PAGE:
Maybe they should blame your next flight delay on space aliens

Albert/Shutterstock
Albert/Shutterstock
Fred Rotgers’ recent flight from San Juan to Newark was canceled because of the weather. At least, that’s what United Airlines claims.

Rotgers doesn’t believe it.

“The weather at both the origin and destination was just fine from the time of cancellation until two days later,” he says. “United called this a pre-emptive cancellation.”

Question is, what was United pre-empting? Like many passengers, Rotgers suspects it had other reasons for canceling the flight. Maybe it was having plane trouble or maybe they failed to sell enough seats on the plane.
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A lifetime of loyalty, erased in a second

Sobko/Shutterstock
Sobko/Shutterstock
Loyalty. It ain’t what it used to be.

Just ask someone like Daphne Gemmill, a lifelong US Airways frequent flier whose allegiance to the company goes all the way back to its predecessor, the old Piedmont Airlines.

“With the merger of US Airways and American, I thought my combined lifetime miles might put me in the million-mile category,” says Gemmill, a retired federal government employee. (Million-milers get VIP treatment, a coveted perk for passengers.) So she logged into her account, only to find her “lifetime” miles were gone — voided because of “inactivity” on her account.

“Guess those miles aren’t really lifetime miles, since I’m still alive,” she sighed.
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There’s no such thing as too prepared

Milles/Shutterstock
Milles/Shutterstock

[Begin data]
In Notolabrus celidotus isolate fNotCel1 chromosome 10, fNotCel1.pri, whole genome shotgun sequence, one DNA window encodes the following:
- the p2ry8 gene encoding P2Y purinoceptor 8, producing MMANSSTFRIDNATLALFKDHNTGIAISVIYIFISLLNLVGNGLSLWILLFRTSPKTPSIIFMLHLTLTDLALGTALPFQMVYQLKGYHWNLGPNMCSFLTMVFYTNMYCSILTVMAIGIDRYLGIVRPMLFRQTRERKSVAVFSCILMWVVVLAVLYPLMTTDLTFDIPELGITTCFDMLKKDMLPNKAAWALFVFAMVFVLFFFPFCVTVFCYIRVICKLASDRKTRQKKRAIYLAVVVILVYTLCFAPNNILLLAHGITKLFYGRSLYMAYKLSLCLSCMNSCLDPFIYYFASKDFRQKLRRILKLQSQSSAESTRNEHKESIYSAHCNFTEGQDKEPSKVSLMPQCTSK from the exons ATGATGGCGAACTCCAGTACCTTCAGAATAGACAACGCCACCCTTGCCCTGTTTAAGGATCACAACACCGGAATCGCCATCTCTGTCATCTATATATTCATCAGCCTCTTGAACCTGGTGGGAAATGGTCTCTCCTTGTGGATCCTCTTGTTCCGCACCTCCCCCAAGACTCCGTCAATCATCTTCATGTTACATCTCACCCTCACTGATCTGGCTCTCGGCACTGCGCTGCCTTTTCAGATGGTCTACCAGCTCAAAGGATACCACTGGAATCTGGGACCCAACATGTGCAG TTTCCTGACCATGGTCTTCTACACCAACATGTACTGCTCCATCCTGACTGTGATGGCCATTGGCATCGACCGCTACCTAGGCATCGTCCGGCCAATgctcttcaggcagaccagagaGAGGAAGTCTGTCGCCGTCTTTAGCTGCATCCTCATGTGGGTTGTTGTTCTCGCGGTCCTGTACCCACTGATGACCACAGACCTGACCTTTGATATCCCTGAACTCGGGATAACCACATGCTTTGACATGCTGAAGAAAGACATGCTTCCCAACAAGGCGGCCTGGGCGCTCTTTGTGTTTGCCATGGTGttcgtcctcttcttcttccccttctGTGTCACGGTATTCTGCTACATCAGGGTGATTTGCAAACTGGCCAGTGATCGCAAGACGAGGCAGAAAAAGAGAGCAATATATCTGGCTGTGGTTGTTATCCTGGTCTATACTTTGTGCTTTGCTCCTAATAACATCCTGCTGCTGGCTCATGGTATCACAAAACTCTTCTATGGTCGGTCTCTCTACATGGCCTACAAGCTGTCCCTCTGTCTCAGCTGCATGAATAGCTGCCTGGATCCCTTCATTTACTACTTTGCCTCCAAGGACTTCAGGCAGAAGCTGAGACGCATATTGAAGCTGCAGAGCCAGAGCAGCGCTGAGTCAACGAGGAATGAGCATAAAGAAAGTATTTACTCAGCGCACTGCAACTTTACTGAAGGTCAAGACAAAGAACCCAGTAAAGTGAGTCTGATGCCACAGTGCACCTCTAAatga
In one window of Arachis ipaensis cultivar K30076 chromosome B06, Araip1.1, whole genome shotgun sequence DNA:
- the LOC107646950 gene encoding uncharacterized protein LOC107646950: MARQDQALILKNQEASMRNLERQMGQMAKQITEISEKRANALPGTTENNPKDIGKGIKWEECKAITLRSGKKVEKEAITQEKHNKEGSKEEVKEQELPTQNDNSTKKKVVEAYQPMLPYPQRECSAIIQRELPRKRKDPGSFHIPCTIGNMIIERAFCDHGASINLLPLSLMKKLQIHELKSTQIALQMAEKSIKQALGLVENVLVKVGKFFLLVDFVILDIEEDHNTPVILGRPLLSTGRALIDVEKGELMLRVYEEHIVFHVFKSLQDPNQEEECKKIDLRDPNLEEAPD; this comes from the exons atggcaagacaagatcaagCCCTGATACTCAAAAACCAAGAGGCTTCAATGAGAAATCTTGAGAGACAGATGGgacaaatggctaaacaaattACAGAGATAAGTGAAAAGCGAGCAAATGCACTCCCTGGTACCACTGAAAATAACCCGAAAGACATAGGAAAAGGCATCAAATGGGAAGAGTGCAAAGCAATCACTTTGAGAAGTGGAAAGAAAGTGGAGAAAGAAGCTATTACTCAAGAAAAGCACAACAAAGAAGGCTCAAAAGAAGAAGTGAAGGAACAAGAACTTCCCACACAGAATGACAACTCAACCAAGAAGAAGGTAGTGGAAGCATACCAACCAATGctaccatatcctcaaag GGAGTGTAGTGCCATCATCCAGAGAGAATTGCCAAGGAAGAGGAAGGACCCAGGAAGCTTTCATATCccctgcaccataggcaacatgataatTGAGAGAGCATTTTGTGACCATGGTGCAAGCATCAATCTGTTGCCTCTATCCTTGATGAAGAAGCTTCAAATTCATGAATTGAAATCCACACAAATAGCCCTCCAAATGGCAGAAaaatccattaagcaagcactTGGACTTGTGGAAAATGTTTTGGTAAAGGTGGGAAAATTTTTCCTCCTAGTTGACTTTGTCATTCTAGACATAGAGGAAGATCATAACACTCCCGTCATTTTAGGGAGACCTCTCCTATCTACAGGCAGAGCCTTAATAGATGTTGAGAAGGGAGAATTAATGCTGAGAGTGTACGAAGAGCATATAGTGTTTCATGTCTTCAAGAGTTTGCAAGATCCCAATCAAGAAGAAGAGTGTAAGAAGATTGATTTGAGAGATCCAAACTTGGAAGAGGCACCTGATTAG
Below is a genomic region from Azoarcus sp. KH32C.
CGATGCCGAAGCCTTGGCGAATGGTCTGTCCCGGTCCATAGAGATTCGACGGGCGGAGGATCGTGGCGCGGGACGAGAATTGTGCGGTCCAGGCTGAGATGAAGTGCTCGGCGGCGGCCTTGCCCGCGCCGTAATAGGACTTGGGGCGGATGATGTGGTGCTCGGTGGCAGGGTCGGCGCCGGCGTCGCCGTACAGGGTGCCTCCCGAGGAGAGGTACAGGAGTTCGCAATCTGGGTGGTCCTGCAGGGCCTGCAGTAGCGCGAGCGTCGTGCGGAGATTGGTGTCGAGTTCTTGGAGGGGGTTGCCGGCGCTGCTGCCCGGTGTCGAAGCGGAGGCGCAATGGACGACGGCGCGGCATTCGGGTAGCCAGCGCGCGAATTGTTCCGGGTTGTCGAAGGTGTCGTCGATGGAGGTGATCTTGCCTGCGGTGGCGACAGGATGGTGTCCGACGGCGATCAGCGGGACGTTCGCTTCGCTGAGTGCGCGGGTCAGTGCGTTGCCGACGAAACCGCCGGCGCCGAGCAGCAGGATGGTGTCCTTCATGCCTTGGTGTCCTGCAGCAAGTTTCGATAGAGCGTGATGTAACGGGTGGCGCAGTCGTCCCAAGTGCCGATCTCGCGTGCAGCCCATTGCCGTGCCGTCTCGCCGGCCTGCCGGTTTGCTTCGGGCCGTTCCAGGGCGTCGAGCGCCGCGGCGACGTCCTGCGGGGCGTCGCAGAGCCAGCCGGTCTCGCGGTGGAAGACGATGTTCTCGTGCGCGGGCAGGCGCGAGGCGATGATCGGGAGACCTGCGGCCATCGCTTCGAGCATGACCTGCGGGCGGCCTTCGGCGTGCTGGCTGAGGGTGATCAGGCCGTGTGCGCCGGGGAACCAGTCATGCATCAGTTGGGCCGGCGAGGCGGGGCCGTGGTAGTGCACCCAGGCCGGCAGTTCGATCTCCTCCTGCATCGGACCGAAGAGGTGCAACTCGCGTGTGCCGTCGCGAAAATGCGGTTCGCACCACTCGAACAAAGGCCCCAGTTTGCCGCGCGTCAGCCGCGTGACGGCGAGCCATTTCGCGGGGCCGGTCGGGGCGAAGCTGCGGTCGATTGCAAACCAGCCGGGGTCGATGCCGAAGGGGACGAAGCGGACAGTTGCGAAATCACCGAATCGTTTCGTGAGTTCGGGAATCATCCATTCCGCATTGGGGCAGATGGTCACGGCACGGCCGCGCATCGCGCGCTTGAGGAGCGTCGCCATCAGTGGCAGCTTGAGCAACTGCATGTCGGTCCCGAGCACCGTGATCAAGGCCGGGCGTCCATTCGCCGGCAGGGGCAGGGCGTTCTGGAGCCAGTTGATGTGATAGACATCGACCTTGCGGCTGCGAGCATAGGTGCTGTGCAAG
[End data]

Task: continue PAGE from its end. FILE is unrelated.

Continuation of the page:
You can’t be too prepared.

I understood that in the abstract sense — who doesn’t? — but it wasn’t until one day exactly 20 years ago that I learned what it really meant. That’s the drizzly, bitter cold Northern California day I discovered I was broke.

I lived in a rat-infested tool shed that had been turned into a spare bedroom in a run-down part of East Berkeley. Down to my last $20, I trudged up to Telegraph Ave., to visit my bank. There, an ATM delivered the bad news dispassionately: I didn’t have enough money in my account to cover next month’s rent.

Come March, I’d be homeless.
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What to do when your airline betrays you

Markus Mainka / Shutterstock.com
Markus Mainka / Shutterstock.com
To call Ron Giancoli a loyal US Airways customer might be something of an understatement. A sales manager from West Chester, Pa., he’s flown on the airline — which recently merged with American Airlines — almost exclusively for the last three decades.

“I flew US Airways even when it wasn’t the lowest price,” he says. “I flew US Airways even when it was a less convenient schedule.”

Giancoli says he’s been an elite-level customer for 27 out of the last 30 years. He stuck with US Airways through good times and bad, through bankruptcies, reorganizations and customer service meltdowns. In exchange for his loyalty, US Airways offered him upgrades into more comfortable seats and award tickets.